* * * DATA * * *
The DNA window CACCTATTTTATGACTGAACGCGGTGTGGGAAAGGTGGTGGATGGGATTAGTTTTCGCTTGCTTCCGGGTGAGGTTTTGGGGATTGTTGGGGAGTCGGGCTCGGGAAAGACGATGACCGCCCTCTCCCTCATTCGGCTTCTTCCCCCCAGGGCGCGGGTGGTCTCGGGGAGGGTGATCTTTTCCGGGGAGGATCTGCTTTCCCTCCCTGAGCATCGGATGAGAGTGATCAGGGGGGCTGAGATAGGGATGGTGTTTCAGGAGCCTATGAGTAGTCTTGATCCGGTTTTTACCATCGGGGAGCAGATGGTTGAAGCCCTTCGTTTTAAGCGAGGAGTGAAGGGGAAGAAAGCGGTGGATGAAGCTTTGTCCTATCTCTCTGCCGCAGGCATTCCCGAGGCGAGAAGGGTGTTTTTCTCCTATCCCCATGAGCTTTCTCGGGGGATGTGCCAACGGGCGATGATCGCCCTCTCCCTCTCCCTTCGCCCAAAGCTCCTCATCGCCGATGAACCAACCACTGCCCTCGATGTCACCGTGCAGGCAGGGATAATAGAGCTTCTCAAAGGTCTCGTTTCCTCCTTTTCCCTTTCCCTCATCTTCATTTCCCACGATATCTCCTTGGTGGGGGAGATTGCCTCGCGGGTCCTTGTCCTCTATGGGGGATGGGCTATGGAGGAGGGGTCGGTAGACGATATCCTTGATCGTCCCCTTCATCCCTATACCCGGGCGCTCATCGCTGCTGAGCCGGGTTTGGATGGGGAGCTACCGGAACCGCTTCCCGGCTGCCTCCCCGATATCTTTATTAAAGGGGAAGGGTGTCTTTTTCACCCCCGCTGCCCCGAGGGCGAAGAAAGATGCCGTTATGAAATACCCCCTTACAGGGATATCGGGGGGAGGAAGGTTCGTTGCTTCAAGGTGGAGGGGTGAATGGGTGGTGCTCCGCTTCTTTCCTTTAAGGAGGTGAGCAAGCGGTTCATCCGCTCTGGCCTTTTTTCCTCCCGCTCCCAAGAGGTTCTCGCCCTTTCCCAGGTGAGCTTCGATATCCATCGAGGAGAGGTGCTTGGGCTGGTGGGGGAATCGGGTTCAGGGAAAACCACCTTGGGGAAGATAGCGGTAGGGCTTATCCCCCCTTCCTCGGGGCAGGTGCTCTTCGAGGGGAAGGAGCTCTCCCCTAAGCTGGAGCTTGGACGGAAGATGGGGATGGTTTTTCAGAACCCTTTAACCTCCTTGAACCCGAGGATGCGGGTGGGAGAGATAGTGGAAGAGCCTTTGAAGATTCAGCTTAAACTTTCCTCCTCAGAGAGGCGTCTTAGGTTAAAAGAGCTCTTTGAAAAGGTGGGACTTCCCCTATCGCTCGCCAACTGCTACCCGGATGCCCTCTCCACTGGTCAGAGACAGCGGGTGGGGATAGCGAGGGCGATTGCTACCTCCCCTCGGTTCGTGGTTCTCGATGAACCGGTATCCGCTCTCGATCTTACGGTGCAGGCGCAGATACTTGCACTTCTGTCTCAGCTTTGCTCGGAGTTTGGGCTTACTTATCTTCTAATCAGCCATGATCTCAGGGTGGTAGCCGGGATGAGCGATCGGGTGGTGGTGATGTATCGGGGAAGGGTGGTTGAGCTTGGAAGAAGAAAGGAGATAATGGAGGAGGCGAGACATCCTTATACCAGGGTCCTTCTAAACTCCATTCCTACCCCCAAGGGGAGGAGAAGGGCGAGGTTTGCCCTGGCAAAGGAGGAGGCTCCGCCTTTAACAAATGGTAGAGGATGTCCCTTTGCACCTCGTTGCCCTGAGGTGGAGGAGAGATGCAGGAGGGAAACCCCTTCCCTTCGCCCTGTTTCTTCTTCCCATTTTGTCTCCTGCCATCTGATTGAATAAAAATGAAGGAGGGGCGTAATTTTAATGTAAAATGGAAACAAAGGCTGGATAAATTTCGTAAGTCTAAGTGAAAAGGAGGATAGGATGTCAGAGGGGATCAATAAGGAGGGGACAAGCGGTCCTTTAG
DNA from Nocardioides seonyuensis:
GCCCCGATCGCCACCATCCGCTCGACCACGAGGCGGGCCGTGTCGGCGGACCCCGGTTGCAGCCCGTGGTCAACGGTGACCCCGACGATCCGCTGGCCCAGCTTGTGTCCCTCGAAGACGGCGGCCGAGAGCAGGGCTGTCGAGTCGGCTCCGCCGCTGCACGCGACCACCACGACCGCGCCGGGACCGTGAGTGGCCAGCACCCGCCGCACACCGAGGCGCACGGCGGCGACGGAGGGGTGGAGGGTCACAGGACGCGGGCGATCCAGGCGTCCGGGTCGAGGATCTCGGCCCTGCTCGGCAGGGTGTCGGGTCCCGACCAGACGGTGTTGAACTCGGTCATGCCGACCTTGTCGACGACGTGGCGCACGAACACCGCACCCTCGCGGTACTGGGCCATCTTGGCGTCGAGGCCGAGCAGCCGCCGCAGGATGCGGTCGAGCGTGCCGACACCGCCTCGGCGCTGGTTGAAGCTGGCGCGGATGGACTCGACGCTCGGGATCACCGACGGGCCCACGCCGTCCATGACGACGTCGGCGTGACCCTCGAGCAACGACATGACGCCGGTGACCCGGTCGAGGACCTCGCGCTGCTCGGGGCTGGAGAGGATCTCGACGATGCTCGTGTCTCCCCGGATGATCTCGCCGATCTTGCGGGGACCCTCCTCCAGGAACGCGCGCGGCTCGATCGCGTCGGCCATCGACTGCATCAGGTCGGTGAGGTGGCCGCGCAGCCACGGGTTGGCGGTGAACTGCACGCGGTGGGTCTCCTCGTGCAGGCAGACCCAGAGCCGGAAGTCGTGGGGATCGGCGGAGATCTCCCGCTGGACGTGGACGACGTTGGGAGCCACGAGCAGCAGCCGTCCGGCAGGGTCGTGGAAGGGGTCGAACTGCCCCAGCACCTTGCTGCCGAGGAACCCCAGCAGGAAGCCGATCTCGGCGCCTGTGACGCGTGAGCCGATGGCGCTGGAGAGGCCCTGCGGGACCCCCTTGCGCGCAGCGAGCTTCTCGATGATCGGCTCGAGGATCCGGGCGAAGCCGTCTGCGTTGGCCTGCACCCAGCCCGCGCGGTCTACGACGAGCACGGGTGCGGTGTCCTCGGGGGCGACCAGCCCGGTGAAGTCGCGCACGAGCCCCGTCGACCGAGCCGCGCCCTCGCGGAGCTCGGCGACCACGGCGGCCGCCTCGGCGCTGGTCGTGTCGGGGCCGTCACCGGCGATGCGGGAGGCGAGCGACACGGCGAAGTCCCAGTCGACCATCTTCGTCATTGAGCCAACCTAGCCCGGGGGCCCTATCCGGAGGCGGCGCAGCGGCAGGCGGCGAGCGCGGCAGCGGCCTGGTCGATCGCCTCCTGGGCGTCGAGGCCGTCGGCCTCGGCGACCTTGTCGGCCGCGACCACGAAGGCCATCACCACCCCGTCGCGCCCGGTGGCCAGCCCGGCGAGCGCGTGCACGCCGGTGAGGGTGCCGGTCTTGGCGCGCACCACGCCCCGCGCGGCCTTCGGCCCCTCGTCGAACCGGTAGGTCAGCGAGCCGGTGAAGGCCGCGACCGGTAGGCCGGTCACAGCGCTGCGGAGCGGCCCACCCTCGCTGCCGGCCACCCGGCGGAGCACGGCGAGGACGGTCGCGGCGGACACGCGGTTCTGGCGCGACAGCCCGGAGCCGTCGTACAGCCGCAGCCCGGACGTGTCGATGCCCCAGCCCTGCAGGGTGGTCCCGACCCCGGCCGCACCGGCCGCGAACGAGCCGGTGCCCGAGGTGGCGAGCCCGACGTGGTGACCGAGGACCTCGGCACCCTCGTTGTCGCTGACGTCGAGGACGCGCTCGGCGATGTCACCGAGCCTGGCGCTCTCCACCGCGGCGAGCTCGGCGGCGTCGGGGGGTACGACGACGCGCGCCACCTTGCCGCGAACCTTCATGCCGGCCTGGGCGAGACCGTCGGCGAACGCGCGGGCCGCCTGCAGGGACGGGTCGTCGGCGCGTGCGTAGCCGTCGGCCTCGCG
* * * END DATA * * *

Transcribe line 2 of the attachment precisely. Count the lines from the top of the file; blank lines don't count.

DNA from Nocardioides seonyuensis: